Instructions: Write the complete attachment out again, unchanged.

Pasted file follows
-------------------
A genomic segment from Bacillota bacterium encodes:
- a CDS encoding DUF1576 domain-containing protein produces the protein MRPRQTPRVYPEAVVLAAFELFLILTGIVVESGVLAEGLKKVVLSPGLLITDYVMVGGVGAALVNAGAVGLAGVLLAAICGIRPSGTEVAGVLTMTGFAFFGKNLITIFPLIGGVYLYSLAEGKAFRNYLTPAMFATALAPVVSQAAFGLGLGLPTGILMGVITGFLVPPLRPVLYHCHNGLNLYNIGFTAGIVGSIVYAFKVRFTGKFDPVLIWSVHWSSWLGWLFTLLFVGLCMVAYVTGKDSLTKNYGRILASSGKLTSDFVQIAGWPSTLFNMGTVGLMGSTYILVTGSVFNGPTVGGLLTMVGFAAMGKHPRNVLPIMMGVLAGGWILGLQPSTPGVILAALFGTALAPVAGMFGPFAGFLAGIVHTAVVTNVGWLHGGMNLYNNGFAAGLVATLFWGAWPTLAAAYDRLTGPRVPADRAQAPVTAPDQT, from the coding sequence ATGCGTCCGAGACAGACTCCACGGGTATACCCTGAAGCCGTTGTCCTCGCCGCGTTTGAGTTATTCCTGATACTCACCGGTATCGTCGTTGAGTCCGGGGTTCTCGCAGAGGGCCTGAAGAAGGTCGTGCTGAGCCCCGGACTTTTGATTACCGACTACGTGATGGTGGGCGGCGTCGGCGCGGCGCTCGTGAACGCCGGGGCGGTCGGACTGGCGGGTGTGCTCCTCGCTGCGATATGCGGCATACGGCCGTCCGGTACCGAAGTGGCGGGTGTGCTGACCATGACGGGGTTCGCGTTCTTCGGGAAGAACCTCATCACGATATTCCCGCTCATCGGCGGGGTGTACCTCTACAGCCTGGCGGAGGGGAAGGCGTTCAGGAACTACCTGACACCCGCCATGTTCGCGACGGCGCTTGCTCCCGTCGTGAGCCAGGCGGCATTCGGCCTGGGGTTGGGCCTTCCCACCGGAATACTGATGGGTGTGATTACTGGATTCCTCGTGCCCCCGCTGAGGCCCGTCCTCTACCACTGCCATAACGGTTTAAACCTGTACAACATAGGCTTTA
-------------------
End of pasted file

A genomic segment from Bacillota bacterium encodes:
- a CDS encoding DUF1576 domain-containing protein produces the protein MRPRQTPRVYPEAVVLAAFELFLILTGIVVESGVLAEGLKKVVLSPGLLITDYVMVGGVGAALVNAGAVGLAGVLLAAICGIRPSGTEVAGVLTMTGFAFFGKNLITIFPLIGGVYLYSLAEGKAFRNYLTPAMFATALAPVVSQAAFGLGLGLPTGILMGVITGFLVPPLRPVLYHCHNGLNLYNIGFTAGIVGSIVYAFKVRFTGKFDPVLIWSVHWSSWLGWLFTLLFVGLCMVAYVTGKDSLTKNYGRILASSGKLTSDFVQIAGWPSTLFNMGTVGLMGSTYILVTGSVFNGPTVGGLLTMVGFAAMGKHPRNVLPIMMGVLAGGWILGLQPSTPGVILAALFGTALAPVAGMFGPFAGFLAGIVHTAVVTNVGWLHGGMNLYNNGFAAGLVATLFWGAWPTLAAAYDRLTGPRVPADRAQAPVTAPDQT, from the coding sequence ATGCGTCCGAGACAGACTCCACGGGTATACCCTGAAGCCGTTGTCCTCGCCGCGTTTGAGTTATTCCTGATACTCACCGGTATCGTCGTTGAGTCCGGGGTTCTCGCAGAGGGCCTGAAGAAGGTCGTGCTGAGCCCCGGACTTTTGATTACCGACTACGTGATGGTGGGCGGCGTCGGCGCGGCGCTCGTGAACGCCGGGGCGGTCGGACTGGCGGGTGTGCTCCTCGCTGCGATATGCGGCATACGGCCGTCCGGTACCGAAGTGGCGGGTGTGCTGACCATGACGGGGTTCGCGTTCTTCGGGAAGAACCTCATCACGATATTCCCGCTCATCGGCGGGGTGTACCTCTACAGCCTGGCGGAGGGGAAGGCGTTCAGGAACTACCTGACACCCGCCATGTTCGCGACGGCGCTTGCTCCCGTCGTGAGCCAGGCGGCATTCGGCCTGGGGTTGGGCCTTCCCACCGGAATACTGATGGGTGTGATTACTGGATTCCTCGTGCCCCCGCTGAGGCCCGTCCTCTACCACTGCCATAACGGTTTAAACCTGTACAACATAGGCTTTA